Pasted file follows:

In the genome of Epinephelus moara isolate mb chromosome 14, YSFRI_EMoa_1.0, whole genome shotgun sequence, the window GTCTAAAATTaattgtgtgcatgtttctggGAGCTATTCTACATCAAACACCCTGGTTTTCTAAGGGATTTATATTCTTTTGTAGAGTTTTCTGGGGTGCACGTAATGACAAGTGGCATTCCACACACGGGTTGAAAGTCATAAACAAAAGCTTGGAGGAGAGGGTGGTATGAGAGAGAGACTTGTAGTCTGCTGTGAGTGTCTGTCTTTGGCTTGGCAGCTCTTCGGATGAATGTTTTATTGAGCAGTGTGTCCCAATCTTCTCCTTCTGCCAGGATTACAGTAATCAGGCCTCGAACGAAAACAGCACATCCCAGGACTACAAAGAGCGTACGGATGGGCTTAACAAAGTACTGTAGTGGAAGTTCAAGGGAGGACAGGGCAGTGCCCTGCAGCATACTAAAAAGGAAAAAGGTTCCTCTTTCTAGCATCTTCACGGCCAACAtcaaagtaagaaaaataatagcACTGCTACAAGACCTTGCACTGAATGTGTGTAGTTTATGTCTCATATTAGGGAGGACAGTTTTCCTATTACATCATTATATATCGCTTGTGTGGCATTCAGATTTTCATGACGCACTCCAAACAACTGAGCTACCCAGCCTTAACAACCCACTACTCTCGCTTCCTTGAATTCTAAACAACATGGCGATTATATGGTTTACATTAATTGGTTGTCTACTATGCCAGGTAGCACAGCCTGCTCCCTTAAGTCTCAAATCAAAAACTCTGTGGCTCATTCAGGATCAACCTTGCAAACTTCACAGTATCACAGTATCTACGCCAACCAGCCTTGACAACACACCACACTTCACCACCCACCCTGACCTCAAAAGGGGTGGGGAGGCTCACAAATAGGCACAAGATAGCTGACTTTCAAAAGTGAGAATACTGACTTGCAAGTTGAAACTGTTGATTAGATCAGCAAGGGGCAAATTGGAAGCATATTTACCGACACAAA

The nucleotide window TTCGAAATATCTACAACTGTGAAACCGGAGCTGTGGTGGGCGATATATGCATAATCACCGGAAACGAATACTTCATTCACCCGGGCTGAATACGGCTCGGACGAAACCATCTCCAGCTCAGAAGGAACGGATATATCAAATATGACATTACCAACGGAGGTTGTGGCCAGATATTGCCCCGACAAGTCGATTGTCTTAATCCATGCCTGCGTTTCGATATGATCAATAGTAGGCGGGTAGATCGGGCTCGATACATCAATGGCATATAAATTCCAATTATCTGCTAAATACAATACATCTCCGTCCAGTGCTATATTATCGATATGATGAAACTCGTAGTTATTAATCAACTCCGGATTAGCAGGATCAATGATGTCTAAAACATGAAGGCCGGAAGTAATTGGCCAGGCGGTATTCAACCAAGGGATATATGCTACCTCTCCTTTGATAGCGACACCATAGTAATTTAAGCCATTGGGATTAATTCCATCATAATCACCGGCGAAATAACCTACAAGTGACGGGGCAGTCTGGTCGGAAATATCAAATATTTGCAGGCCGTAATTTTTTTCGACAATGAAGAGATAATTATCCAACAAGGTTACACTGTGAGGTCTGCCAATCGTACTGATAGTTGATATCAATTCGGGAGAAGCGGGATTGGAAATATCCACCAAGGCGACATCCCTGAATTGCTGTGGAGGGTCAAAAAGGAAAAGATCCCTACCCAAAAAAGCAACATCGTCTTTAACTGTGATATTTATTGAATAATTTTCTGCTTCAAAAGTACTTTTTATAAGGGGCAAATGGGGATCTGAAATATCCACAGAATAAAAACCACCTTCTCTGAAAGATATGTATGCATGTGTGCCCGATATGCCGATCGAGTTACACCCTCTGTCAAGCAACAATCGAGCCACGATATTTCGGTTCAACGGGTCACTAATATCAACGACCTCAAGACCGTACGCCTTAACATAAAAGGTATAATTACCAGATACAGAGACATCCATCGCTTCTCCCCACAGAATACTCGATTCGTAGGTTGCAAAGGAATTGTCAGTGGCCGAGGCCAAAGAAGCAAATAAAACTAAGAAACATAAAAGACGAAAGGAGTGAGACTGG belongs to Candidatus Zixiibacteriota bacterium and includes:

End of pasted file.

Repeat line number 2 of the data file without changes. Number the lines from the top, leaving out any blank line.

The nucleotide window TTCGAAATATCTACAACTGTGAAACCGGAGCTGTGGTGGGCGATATATGCATAATCACCGGAAACGAATACTTCATTCACCCGGGCTGAATACGGCTCGGACGAAACCATCTCCAGCTCAGAAGGAACGGATATATCAAATATGACATTACCAACGGAGGTTGTGGCCAGATATTGCCCCGACAAGTCGATTGTCTTAATCCATGCCTGCGTTTCGATATGATCAATAGTAGGCGGGTAGATCGGGCTCGATACATCAATGGCATATAAATTCCAATTATCTGCTAAATACAATACATCTCCGTCCAGTGCTATATTATCGATATGATGAAACTCGTAGTTATTAATCAACTCCGGATTAGCAGGATCAATGATGTCTAAAACATGAAGGCCGGAAGTAATTGGCCAGGCGGTATTCAACCAAGGGATATATGCTACCTCTCCTTTGATAGCGACACCATAGTAATTTAAGCCATTGGGATTAATTCCATCATAATCACCGGCGAAATAACCTACAAGTGACGGGGCAGTCTGGTCGGAAATATCAAATATTTGCAGGCCGTAATTTTTTTCGACAATGAAGAGATAATTATCCAACAAGGTTACACTGTGAGGTCTGCCAATCGTACTGATAGTTGATATCAATTCGGGAGAAGCGGGATTGGAAATATCCACCAAGGCGACATCCCTGAATTGCTGTGGAGGGTCAAAAAGGAAAAGATCCCTACCCAAAAAAGCAACATCGTCTTTAACTGTGATATTTATTGAATAATTTTCTGCTTCAAAAGTACTTTTTATAAGGGGCAAATGGGGATCTGAAATATCCACAGAATAAAAACCACCTTCTCTGAAAGATATGTATGCATGTGTGCCCGATATGCCGATCGAGTTACACCCTCTGTCAAGCAACAATCGAGCCACGATATTTCGGTTCAACGGGTCACTAATATCAACGACCTCAAGACCGTACGCCTTAACATAAAAGGTATAATTACCAGATACAGAGACATCCATCGCTTCTCCCCACAGAATACTCGATTCGTAGGTTGCAAAGGAATTGTCAGTGGCCGAGGCCAAAGAAGCAAATAAAACTAAGAAACATAAAAGACGAAAGGAGTGAGACTGG belongs to Candidatus Zixiibacteriota bacterium and includes: